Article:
The Kerslake Review of North Essex Garden Communities – perhaps not what you thought?

28 Jan

sir-humphrey

Some commentators seem to think that this recently completed report supports the plans of the local councils to create 32,000 new homes in three different locations. For example, the Essex County Council website has an item entitled ‘Leading housing expert supports Garden Communities project’.

However, it helps, when reading this report (available at http://bit.ly/2ky7cTu) to recall that Lord Bob Kerslake – a former permanent secretary of the Department for Communities and Local Government (DCLG) is rather a ‘Sir Humphrey’ character. As readers of a certain age will know, Sir Humphrey was the fictional civil servant advising the hapless Jim Hacker, and was master of the rather subtle way of saying things.

A reading of the report shows that some translation is required from mandarin-speak of the Sir Humphrey variety to the modern idiom. For example, when the report says ‘The council’s ambition for this project is impressive’ we can translate this as ‘there’s little chance of them delivering this as it stands’. Similarly when referring to the timetable as ‘ambitious’, and strongly advising  ‘that they complete the Planning Advisory Toolkit to evaluate their readiness’ we can see clear mandarin-speak for ‘you are not ready – there’s a lot more work to do’.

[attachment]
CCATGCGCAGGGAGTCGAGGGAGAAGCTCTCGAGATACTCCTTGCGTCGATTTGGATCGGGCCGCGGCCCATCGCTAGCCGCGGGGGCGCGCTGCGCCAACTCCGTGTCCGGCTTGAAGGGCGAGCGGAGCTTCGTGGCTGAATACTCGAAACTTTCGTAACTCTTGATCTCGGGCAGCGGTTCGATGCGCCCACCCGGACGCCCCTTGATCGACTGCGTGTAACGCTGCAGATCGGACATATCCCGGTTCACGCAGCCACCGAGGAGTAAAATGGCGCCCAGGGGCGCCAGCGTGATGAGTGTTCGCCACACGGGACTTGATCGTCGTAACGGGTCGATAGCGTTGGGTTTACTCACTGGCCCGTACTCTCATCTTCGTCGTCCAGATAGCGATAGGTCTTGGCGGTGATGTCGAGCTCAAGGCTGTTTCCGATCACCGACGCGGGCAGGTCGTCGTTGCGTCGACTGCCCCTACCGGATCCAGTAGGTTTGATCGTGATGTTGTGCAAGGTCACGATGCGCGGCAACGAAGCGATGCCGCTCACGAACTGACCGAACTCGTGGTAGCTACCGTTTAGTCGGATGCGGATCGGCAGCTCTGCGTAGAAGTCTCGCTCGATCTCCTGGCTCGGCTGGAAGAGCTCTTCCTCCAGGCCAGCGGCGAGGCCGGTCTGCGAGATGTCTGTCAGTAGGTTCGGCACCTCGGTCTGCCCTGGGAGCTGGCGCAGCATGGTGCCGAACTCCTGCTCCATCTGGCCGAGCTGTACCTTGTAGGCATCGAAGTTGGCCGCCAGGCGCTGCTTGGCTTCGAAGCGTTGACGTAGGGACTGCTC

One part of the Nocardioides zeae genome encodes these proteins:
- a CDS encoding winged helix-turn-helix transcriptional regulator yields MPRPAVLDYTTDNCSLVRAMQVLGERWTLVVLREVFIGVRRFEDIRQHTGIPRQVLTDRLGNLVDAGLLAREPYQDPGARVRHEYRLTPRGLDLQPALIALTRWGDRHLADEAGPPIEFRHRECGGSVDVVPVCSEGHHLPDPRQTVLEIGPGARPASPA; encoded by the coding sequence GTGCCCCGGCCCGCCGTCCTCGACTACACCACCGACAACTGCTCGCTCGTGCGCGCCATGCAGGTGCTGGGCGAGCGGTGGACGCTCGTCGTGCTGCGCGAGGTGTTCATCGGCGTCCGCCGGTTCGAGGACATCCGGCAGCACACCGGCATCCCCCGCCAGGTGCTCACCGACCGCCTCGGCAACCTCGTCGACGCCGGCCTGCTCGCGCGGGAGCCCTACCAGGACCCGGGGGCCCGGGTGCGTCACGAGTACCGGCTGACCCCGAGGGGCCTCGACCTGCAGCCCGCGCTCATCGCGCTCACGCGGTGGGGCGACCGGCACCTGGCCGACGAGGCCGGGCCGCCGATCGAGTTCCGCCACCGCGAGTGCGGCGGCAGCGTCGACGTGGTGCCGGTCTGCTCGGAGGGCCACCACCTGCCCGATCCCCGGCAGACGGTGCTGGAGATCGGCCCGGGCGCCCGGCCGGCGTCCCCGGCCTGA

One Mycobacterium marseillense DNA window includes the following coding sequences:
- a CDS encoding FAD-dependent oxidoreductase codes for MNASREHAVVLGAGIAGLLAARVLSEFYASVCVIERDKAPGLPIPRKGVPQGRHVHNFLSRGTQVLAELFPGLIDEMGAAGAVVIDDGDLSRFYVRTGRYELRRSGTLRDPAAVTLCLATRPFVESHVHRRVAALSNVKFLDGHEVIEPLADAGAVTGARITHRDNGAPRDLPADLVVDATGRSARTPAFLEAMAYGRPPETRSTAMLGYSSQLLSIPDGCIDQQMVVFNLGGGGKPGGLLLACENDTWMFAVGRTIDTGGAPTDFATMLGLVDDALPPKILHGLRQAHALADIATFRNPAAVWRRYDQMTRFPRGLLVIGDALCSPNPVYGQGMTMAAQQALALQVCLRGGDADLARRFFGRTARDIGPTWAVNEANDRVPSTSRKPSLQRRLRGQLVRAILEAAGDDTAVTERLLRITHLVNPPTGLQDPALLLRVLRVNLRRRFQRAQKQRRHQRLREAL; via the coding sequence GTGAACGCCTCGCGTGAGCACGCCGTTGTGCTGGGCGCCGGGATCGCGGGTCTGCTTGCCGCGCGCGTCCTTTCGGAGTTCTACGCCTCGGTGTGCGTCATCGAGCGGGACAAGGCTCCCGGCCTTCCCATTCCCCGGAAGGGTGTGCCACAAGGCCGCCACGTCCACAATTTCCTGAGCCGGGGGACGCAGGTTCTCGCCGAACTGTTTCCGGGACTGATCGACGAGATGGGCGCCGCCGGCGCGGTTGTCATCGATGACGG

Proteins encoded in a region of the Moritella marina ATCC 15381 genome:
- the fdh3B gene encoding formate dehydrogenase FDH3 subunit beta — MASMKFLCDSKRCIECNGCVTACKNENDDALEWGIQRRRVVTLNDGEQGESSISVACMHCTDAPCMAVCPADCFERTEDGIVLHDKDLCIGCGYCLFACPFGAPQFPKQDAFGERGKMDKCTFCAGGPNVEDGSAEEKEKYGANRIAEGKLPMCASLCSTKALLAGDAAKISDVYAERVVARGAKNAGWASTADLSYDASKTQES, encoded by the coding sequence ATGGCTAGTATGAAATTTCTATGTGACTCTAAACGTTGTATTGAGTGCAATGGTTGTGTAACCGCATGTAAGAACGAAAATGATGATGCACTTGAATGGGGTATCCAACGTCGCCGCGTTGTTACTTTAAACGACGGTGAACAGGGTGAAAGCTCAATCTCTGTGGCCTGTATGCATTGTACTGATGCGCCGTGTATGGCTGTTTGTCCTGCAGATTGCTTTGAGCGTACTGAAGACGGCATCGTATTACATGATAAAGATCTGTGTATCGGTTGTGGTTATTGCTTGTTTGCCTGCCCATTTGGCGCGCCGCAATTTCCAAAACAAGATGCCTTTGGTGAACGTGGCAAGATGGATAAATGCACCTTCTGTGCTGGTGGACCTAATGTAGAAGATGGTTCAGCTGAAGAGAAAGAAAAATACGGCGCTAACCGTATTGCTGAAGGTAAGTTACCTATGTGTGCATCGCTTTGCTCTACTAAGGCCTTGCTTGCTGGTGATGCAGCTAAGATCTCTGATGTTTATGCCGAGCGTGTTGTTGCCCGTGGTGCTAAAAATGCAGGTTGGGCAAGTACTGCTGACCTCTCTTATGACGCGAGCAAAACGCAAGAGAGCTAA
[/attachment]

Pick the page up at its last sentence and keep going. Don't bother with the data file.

Perhaps the most damning but understated finding is on delivery capacity: ‘the current team is too small to deliver the next stage of the project; all but two staff deliver this project alongside other work (italics added)’. This is an incredible statement for a project designed to, as the report notes, ‘add over 80,000 to the existing population – equivalent to the City of Bath’.

Against this background it is no wonder that Braintree District Council have pushed back a key meeting to 5th June from February.

But the report is not content to challenge delivery and timescales – it has an appendix saying that the concept needs a clear ‘strategic narrative’. A good challenge – which invites the local councils to come clean on whether they simply plan more dormitory suburbs or have a genuine strategic plan for a significant expansion of North Essex.

In short, it’s a good report – but it doesn’t give the support to the North Essex Garden Communities project that some commentators think it does.

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